Ross Beveridge
Office: 348 CS Building
Office Hours: 4:45 - 5:30 Tue/Thu (Zoom)
Yongxin Liu
Campus: CSB 120 Tues 7:00-10:00PM
Online: Teams Wed 9:00-11:00AM
Vishal Kuvar
Campus: CS 120 Wed 6:00-9:00PM
Lecture Time and Place:
3:00-4:45PM, Tue, Thur, Online (Zoom)

CS 410 teaches students how to program a computer to generate photo-realistic images. The general idea is that given a scene model, a sensor model and a viewpoint, one should be able to create the same image that a camera would for that scene and viewpoint. Scene models include 3D object models and light sources. Objects models are composed of surfaces, and include both geometry (where is the surface?) and material properties (what is it made of? What color is it?).

This course will emphasize geometric objects and transformations, perspective projections, lighting and reflectance models, shading models, and 3D curves and surfaces. Students will design and implement a ray tracing program from scratch, thereby becoming intimately familiar with the sensor, lighting and object models described above. Perhaps most importantly, students may come to more fully appreciate the power of linear algebra.


In order to understand the material in this course, you will need to have a good working knowledge of data structures such as linked lists, trees, symbol tables, including dynamically allocated structures. You will need to know how to implement these data structures in C++ or Java. This course will also draw on knowledge of the 2D and 3D geometry of vectors and coordinate systems, and on the use of matrix algebra for coordinate transformations. In other words, you should be familiar with material on the above topics covered in M229 (Matrices and Linear Equations), CS200 (Algorithms and Data Structures), CS253 (Software Development with C++) and CS314 (Software Engineering).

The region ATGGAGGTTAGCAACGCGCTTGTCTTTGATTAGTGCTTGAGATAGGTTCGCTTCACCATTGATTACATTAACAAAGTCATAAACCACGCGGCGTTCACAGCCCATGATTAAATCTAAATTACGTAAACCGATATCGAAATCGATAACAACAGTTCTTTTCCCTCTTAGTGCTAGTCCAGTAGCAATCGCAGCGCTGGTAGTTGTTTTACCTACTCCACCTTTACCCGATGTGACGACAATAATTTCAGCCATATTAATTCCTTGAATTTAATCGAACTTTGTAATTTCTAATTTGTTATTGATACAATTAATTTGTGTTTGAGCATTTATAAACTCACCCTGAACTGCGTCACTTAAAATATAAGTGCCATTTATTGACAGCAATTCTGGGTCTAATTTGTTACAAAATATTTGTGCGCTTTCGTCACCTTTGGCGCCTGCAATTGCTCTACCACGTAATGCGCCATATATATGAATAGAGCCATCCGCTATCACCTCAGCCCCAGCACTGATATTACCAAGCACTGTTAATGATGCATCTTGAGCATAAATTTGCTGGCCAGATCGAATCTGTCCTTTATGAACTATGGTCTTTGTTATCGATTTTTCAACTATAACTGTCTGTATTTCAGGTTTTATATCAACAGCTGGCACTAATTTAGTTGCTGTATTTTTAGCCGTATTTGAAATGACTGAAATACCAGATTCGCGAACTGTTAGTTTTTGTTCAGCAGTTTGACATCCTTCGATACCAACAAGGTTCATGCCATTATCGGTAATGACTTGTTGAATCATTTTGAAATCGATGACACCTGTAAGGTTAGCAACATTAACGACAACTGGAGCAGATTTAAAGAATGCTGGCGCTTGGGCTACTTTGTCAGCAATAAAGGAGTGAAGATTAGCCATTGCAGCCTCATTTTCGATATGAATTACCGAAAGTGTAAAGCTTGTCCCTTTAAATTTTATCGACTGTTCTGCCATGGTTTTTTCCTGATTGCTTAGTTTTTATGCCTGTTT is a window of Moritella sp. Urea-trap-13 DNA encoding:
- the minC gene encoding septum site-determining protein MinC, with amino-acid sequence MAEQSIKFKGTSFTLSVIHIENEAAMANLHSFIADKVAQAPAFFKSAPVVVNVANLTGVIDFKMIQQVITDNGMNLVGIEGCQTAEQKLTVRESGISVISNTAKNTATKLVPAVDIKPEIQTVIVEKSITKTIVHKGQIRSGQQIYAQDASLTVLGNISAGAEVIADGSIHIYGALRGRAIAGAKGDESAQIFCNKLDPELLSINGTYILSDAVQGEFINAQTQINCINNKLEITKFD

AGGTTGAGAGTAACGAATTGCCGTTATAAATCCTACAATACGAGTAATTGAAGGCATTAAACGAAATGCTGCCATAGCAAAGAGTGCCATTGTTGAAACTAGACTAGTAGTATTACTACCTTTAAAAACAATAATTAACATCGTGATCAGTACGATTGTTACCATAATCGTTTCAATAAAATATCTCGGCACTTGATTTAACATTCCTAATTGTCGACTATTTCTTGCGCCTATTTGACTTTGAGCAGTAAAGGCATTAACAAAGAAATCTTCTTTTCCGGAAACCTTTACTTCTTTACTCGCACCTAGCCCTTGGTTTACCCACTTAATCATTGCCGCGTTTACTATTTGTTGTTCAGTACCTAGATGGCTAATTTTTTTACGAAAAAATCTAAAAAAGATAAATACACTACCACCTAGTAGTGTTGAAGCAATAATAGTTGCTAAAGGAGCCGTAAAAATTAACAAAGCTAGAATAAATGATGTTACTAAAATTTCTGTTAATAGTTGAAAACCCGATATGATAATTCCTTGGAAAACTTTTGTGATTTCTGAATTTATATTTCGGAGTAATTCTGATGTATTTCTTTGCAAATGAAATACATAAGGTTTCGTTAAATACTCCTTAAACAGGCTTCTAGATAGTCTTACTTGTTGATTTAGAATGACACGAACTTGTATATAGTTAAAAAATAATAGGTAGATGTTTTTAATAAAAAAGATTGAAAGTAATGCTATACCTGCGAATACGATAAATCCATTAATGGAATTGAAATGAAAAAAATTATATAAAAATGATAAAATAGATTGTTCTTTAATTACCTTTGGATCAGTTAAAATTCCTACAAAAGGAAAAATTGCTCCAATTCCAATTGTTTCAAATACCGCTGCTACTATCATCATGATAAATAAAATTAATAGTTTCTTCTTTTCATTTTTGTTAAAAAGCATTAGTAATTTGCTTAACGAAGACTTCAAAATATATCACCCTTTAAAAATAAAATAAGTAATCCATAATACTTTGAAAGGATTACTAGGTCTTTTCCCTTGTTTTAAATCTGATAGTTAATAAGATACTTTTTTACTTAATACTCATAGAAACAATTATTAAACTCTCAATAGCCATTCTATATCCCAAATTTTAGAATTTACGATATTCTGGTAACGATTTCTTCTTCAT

For Fall 2020 lectures will be conducted using Zoom. Students are encouraged to attend live during the scheduled lecture time. Links to these Zoom sessions will not be shared publicly (for obvious reasons) but will be prominently posted on CANVAS. Lectures will also be recorded and while live attendance is encouraged it is not required. Files of the recorded lectures will be avaiable through CANVAS: generally the same day the lecture is given. An important note about these recorded lecture files. For simplicity they will be available through a sharable link on the instructors Google Drive. Please do NOT post these links anywhere on the public internet. Also, be aware some of these files will be large and so take that into account when planning to download these files for viewing. There is an upside to the size of the recorded files, the native video resolution is much higher than has been normal in the past. This detail will likely prove helpful for viewing the live code examples presented during lecture.

Required Cloud Platform CoCalc ($14 per student)